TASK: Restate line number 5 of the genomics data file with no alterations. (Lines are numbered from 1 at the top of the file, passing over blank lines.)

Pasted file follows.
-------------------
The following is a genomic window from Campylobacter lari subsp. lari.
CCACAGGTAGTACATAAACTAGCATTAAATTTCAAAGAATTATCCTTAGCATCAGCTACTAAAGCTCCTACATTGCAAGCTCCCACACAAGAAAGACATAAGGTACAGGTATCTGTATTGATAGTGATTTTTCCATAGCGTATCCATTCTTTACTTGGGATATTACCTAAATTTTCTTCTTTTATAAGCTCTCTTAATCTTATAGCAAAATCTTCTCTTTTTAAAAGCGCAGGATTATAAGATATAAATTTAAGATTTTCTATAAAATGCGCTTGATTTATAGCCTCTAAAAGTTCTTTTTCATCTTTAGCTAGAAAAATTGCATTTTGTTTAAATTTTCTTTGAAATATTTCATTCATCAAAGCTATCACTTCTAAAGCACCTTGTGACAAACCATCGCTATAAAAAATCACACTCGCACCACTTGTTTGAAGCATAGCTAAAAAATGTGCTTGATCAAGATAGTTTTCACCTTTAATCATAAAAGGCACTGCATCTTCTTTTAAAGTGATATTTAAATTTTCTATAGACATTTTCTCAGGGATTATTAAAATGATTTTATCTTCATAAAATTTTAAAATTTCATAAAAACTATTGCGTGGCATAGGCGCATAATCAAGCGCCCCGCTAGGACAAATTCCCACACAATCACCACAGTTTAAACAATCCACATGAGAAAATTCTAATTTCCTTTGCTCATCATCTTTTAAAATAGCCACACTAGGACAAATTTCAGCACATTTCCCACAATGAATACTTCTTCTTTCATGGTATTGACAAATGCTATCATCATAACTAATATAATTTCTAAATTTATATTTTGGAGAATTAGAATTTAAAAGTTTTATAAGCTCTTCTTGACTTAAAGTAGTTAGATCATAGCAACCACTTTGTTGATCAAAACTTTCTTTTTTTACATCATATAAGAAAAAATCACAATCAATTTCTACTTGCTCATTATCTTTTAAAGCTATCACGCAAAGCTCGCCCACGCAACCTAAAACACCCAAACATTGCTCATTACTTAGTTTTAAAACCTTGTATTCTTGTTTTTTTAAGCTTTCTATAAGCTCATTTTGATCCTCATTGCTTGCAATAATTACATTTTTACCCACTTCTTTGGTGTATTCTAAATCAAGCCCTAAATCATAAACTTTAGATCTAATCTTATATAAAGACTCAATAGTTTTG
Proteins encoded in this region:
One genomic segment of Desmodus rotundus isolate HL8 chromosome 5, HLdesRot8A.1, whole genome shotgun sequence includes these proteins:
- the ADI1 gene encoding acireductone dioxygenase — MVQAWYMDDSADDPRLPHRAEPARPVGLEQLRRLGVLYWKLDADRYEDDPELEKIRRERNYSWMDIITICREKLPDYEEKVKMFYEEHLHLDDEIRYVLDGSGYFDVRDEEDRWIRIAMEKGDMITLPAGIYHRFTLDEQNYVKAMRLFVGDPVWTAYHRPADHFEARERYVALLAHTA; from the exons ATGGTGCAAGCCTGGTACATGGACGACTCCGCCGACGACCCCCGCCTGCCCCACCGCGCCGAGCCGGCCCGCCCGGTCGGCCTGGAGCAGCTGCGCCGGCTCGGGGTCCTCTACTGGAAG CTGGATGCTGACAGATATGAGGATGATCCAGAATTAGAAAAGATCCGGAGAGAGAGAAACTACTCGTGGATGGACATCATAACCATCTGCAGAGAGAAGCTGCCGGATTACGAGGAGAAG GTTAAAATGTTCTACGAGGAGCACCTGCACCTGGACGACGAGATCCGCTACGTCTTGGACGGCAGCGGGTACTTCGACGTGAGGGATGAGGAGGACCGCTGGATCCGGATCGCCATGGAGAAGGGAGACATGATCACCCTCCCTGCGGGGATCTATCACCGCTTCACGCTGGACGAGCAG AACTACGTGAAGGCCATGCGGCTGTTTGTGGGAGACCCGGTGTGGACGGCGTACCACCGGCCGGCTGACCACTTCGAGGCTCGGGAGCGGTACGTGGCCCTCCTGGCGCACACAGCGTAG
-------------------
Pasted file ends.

- the ADI1 gene encoding acireductone dioxygenase — MVQAWYMDDSADDPRLPHRAEPARPVGLEQLRRLGVLYWKLDADRYEDDPELEKIRRERNYSWMDIITICREKLPDYEEKVKMFYEEHLHLDDEIRYVLDGSGYFDVRDEEDRWIRIAMEKGDMITLPAGIYHRFTLDEQNYVKAMRLFVGDPVWTAYHRPADHFEARERYVALLAHTA; from the exons ATGGTGCAAGCCTGGTACATGGACGACTCCGCCGACGACCCCCGCCTGCCCCACCGCGCCGAGCCGGCCCGCCCGGTCGGCCTGGAGCAGCTGCGCCGGCTCGGGGTCCTCTACTGGAAG CTGGATGCTGACAGATATGAGGATGATCCAGAATTAGAAAAGATCCGGAGAGAGAGAAACTACTCGTGGATGGACATCATAACCATCTGCAGAGAGAAGCTGCCGGATTACGAGGAGAAG GTTAAAATGTTCTACGAGGAGCACCTGCACCTGGACGACGAGATCCGCTACGTCTTGGACGGCAGCGGGTACTTCGACGTGAGGGATGAGGAGGACCGCTGGATCCGGATCGCCATGGAGAAGGGAGACATGATCACCCTCCCTGCGGGGATCTATCACCGCTTCACGCTGGACGAGCAG AACTACGTGAAGGCCATGCGGCTGTTTGTGGGAGACCCGGTGTGGACGGCGTACCACCGGCCGGCTGACCACTTCGAGGCTCGGGAGCGGTACGTGGCCCTCCTGGCGCACACAGCGTAG